During a recent joint effort aimed at stopping sex-trafficking in Virginia, FBI and local law-enforcement agents allegedly nabbed 12 "pimps", including 10 in Virginia Beach, one in Norfolk, and one in Chesapeake. Press releases and TV newscasts heralded this work, along with the recovery of three "child sex trafficking victims," as an unmitigated success. But emerging details paint a less rosy picture.
Pressed by The Virginian-Pilot in October, an FBI spokeswoman said two of the Virginia Beach suspects had been released without charges "after further investigation found that they were not actually involved with the prostitution activities." And a Norfolk police spokesman told the paper that its "suspected pimp" was actually only charged with gun and drug possession—bringing our total down to nine pimp arrests.
Of these remaining nine indivduals charged with pimping or sex trafficking, two are juveniles.
And what about the three "children" police "rescued?" One, a 16-year-old who was allegedly coerced into selling sex by several men and women in their early 20s, "got away by telling the accused pimps that a family member had just died," according to Virginia News Channel 3. She went to police on her own accord, prompting a SWAT raid on a Virginia Beach Econolodge.
Another victim, age 17, was willingly working in prostitution when she was arrested by police. No information has been provided about the third teen.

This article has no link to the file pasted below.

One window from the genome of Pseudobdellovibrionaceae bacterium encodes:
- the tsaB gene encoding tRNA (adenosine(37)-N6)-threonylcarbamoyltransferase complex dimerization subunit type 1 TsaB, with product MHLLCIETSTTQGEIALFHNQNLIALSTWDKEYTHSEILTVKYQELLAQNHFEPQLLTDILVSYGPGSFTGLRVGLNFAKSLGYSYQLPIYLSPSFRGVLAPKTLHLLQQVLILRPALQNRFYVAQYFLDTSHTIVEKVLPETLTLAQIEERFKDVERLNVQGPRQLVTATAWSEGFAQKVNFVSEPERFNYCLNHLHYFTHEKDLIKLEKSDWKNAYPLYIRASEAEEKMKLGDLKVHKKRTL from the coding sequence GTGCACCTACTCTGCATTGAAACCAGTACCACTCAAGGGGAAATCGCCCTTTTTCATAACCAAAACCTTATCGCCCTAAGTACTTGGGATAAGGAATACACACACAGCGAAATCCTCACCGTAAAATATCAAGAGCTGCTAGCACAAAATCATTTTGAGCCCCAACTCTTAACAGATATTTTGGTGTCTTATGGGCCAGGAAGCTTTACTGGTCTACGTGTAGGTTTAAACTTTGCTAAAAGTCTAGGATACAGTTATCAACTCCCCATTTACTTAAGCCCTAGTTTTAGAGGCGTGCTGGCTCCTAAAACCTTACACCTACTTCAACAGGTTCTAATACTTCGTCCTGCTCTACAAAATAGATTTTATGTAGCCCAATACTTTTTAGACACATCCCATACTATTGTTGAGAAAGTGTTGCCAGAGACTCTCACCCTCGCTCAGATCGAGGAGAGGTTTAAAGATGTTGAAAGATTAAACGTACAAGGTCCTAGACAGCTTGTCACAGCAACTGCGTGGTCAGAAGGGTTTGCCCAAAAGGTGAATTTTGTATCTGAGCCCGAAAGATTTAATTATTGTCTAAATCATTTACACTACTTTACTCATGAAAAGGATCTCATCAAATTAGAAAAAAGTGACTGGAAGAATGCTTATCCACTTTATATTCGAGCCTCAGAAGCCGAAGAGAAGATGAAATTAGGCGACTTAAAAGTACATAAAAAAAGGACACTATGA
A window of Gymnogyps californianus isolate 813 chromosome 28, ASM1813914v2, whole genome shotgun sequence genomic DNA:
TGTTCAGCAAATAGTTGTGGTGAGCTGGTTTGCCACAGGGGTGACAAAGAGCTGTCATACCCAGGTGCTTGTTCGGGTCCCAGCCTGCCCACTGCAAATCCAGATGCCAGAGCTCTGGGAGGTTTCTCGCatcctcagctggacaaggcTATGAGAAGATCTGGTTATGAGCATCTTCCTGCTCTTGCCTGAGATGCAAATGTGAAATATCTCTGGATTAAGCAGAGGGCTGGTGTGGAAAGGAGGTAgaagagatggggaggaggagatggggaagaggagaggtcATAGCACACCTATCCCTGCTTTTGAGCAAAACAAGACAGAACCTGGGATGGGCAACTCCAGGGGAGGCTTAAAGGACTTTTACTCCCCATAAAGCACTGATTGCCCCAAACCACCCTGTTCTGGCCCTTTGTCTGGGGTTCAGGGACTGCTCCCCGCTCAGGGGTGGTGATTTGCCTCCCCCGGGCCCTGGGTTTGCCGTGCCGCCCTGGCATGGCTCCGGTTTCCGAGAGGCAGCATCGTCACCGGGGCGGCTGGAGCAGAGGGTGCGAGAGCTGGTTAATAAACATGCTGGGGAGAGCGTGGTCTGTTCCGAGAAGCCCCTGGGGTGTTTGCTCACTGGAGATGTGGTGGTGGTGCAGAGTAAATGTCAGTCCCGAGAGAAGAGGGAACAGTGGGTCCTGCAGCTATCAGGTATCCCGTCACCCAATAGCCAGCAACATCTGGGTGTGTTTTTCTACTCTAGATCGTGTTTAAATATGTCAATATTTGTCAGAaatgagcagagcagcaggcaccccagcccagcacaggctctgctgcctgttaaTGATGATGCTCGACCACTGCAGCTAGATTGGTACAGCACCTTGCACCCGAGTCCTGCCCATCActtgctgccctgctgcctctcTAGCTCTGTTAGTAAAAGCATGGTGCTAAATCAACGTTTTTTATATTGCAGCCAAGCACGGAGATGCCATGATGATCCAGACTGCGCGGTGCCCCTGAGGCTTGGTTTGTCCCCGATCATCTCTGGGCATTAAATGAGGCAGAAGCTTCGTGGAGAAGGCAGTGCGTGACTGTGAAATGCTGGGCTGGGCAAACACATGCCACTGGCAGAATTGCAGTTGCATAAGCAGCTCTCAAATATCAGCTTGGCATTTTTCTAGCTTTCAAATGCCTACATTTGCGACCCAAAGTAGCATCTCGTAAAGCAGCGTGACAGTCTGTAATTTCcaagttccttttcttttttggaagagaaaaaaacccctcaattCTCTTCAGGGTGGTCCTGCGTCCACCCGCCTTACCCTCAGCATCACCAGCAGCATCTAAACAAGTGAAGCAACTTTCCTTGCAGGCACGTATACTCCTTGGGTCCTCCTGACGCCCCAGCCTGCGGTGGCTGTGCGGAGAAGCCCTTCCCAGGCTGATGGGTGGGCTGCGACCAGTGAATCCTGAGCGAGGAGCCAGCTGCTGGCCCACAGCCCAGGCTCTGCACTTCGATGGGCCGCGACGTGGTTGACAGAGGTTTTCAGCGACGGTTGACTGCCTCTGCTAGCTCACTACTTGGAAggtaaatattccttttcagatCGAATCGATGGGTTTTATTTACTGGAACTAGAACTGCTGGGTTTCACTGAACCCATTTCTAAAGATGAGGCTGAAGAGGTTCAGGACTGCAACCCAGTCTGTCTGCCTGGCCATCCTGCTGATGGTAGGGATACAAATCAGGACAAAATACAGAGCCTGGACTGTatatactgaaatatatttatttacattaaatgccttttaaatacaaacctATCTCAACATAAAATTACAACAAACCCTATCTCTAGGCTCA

The Virginia efforts were part of the FBI's annual "Operation Cross Country" (OCC) initiative, which is ostensibly aimed at recovering "child sex trafficking victims." In practice, however, the annual operation works more like a nationwide prostitution sting, with cops largely targeting adult sex workers and their clients. Virginia's efforts present a fine example of this.
In the course of this year's OCC, the FBI helped Virginia vice squads arrest at least 30 people for prostitution, drug possession, and other non-violent or petty offenses.
In Hampton Roads, six people were arrested and charged with nine offenses, including prostitution, probation violations, and solicitation of prostitution. In Chesapeake, six people were arrested, resulting in five prostitution charges, two narcotics possession charges, one charge for possession a firearm while simultaneously possessing narcotics, one charge of marijuana possession, one charge of driving on a suspended license, one charge of providing a false ID to avoid arrest, and two more drug possession charges.
Norfolk Police Vice and Narcotics division teamed up with the FBI to arrest 18 people for 28 crimes, including (for women) 17 prostitution charges, six outstanding warrant charges, one marijuana possession charge, one cocaine possession charge, and one count of providing false information to the police and, for men, one count of pandering and one of using a vehicle for prostitution.
So where does this leave us for this year's Operation Cross Country in Virginia? With the combined power of FBI agents and four city police departments, just nine people—including two minors—have been arrested for anything that comes close to sex trafficking, and even these charges may be a stretch (since pimping-related offenses don't necessarily imply that force or coercion were used). One of our three victims, one turns out to have chosen prostitution (and been arrested for it), while another would have been found without the OCC stings, since she came forward to police. The biggest outcome of this costly, time-consuming human-trafficking "rescue operation" in Virginia seems to be the arrest of 30 adults on old-fashioned vice charges.